|Tahōtō pagoda at Sagami-ji|
|Address||1319 Hōjō-chō, Kasai-shi, Hyōgo-ken, 675-2312|
Sagami-ji (酒見寺, or Sagami-dera), is a Shingon Buddhist temple in Kasai, Hyōgo Prefecture, Japan. Its mountain name (sangō) is Senjōsan (泉生山). Emperor Shōmu ordered its construction in the 17th year of the Tenpyō era (745 AD), at the request of Gyōki, a Buddhist priest.
According to the temple records, the priest Gyōki received an oracle from Sagami Myōjin (modern Sumiyoshi-jinja) instructing a temple to be built on these grounds. Gyōki took the request to Emperor Shōmu, who then ordered the construction of Sagami-ji. When finished in 745, it was named Sagami after the oracle's origins. Inscriptions on temple plaques record later visits from various emperors and shoguns, including shogun Tokugawa Ieyasu.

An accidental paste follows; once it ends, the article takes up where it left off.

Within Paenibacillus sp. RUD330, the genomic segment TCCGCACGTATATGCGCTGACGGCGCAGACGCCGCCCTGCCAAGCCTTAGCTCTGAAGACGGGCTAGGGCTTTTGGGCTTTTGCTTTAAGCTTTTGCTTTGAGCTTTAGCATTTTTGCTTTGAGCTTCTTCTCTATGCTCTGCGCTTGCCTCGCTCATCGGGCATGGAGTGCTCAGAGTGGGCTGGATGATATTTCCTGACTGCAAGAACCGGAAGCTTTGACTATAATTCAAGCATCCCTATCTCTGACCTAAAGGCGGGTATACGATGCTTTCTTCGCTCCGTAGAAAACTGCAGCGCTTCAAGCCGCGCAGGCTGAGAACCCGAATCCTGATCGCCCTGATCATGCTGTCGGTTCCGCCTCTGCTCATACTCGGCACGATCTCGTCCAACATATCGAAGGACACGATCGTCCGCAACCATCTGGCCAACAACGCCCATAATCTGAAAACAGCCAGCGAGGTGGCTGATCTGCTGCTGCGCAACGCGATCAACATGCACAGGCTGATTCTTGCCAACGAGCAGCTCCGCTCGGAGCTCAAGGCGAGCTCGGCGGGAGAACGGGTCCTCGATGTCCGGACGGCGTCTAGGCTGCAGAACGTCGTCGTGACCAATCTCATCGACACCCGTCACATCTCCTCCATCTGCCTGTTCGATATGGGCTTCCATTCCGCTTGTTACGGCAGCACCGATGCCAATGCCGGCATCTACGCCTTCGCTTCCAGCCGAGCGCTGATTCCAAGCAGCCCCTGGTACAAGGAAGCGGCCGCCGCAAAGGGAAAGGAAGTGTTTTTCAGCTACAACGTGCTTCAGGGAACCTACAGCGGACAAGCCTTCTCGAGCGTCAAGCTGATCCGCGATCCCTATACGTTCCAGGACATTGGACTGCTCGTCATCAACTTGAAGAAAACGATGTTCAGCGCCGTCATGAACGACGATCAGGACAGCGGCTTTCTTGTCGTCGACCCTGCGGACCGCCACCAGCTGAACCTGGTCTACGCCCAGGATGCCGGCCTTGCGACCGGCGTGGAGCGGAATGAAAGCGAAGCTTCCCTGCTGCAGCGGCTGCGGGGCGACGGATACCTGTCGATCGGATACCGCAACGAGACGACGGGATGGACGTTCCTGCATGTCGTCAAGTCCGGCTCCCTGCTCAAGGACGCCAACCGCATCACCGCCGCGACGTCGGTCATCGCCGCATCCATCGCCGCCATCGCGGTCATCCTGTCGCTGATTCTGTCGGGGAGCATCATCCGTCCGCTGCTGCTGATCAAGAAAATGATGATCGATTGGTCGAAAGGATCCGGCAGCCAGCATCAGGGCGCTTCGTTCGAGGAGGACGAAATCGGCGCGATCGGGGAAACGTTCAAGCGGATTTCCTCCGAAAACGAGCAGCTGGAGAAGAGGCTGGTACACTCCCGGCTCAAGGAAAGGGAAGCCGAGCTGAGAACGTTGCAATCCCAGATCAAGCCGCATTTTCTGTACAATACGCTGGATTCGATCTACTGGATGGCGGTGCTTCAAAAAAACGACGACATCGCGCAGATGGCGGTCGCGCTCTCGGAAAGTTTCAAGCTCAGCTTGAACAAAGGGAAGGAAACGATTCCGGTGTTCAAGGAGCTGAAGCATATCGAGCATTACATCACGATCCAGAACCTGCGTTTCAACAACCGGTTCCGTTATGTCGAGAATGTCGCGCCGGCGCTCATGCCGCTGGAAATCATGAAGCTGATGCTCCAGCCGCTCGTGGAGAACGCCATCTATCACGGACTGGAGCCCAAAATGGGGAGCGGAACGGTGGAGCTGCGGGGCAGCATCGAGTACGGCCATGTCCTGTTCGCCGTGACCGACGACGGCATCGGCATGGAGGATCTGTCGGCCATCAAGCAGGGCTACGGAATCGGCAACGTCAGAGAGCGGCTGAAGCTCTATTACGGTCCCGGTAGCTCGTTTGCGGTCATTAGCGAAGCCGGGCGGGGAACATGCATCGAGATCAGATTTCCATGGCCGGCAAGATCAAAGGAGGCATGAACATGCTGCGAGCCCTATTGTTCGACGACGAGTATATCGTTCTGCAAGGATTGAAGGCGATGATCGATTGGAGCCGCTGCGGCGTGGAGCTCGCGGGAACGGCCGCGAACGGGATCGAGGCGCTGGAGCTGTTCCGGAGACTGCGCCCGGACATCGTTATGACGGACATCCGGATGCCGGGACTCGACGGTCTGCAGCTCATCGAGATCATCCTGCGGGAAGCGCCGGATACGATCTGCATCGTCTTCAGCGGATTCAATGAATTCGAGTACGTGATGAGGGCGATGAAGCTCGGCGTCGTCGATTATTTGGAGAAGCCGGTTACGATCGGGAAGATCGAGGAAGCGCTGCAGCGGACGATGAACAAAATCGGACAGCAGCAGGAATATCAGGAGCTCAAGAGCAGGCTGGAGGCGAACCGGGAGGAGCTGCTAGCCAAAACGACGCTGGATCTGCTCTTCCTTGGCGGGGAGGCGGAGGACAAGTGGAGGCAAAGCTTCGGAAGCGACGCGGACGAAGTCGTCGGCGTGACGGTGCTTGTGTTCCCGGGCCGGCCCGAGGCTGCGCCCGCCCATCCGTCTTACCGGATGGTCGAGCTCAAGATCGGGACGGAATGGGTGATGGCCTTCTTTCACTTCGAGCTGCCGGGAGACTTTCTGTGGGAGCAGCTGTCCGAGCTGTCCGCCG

The building was badly damaged in the Heiji Rebellion of 1159, and later rebuilt. The main temple was burnt down in conflicts during 1578, and was not rebuilt until the daimyo of Himeji, Honda Tadamasa, agreed to aid the Ikeda clan in its reconstruction.
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